Panasonic Avionics acquires satellite services provider ITC Global
Panasonic’s subsidiary, Panasonic Avionics – provider of inflight communications and entertainment systems – has acquired ITC Global to diversify into global satellite services across the energy, mining and maritime markets. ITC Global currently provides over 1,200 remote sites across 70 countries with connectivity. This has been combined with Panasonic Avionics’ satellite network, covering 99 per cent of all airline flight hours (over 650 aircraft) and 98 per cent of all maritime traffic routes.
Bruner says that ITC Global is not just a complimentary business, with many synergies, but one that will diversify Panasonic Avionics market concentration. The acquisition has provided a combined satellite capacity that will allow the company to provide for larger demands. It is also keeping ITC Global's current workforce.
ITC Global will continue its current strategic plan under the leadership of Joe Spytek, ITC Global’s founder and CEO, who will report to Paul Margis, president and CEO of Panasonic Avionics. ITC Global’s management team will remain in place to continue its focus on its customers in the energy, mining, and maritime markets, with Panasonic Avionics focusing on customers in the aviation market. Panasonic Avionics is also in the process of adding global provision of high throughput satellite capacity.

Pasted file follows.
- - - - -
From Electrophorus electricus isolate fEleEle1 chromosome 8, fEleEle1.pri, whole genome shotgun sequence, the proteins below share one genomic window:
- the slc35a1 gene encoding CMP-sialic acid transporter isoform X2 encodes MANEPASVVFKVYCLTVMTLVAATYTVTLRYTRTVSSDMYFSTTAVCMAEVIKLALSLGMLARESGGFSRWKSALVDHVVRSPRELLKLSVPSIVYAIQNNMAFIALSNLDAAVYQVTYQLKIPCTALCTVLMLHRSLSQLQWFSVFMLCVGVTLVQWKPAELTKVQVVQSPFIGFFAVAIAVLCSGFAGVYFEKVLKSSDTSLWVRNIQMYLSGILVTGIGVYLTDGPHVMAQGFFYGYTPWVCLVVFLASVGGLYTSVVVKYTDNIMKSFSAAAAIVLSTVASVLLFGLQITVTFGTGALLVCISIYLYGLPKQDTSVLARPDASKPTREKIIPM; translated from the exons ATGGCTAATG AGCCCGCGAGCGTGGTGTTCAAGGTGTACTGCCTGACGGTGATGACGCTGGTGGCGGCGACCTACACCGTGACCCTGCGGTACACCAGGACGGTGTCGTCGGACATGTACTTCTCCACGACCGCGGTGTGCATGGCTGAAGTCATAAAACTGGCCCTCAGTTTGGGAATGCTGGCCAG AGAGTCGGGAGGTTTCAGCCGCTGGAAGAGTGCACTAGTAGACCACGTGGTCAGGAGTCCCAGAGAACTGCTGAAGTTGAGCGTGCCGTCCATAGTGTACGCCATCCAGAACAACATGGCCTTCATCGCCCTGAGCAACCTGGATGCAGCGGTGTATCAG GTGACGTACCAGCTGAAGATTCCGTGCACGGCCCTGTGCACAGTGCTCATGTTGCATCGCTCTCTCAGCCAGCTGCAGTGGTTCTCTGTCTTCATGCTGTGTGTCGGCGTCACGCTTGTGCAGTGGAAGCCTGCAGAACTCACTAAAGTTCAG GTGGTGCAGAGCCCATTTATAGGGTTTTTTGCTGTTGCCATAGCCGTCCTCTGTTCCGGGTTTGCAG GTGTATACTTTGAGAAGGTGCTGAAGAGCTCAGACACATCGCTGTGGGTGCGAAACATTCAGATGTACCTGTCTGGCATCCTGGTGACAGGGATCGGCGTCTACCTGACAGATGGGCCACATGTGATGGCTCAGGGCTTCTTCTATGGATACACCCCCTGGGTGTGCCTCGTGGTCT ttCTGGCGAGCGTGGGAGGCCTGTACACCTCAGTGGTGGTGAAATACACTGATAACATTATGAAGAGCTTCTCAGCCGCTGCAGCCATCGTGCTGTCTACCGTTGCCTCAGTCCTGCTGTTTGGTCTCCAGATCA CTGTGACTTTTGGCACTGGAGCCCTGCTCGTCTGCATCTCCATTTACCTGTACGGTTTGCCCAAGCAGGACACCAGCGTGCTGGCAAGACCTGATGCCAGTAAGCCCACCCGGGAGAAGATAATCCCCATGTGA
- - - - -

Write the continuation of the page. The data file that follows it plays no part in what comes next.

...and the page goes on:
“We’re going to give ITC Global more tools and resources so we can make them more effective in the marketplace,” explains Bruner. “They’ve been doing satellite communication longer than we have, especially in high-reliability environments, there’s been tools and services they’ve implemented that we can really learn from.
“A challenge in ITC Global is, in almost all the places it provides for: mines, oil rigs or a ship in the ocean, it’s really hard to hold crew if you don’t have, at the very least, broadband services so they can have communication with family and friends and entertainment. These people are cut off from anything.”
Airbus Defence and Space recently explained the details behind a multi-year multi-transponder agreement with SES to Land Mobile, which will see the companies delivering managed satcom services to corporate customers globally, but with a focus on African regions. Bruner is optimistic that Panasonic Avionics is ready to compete against it and views the company as good competition.
“Airbus is definitely a competing provider in maritime and energy,” he explains, adding that Airbus Defence and Space often competes aggressively aginst Panasonic bids. “I would say, proudly, that ITC is not the biggest [satellite communications provider] but is the fastest growing and has done a lot of recent business.”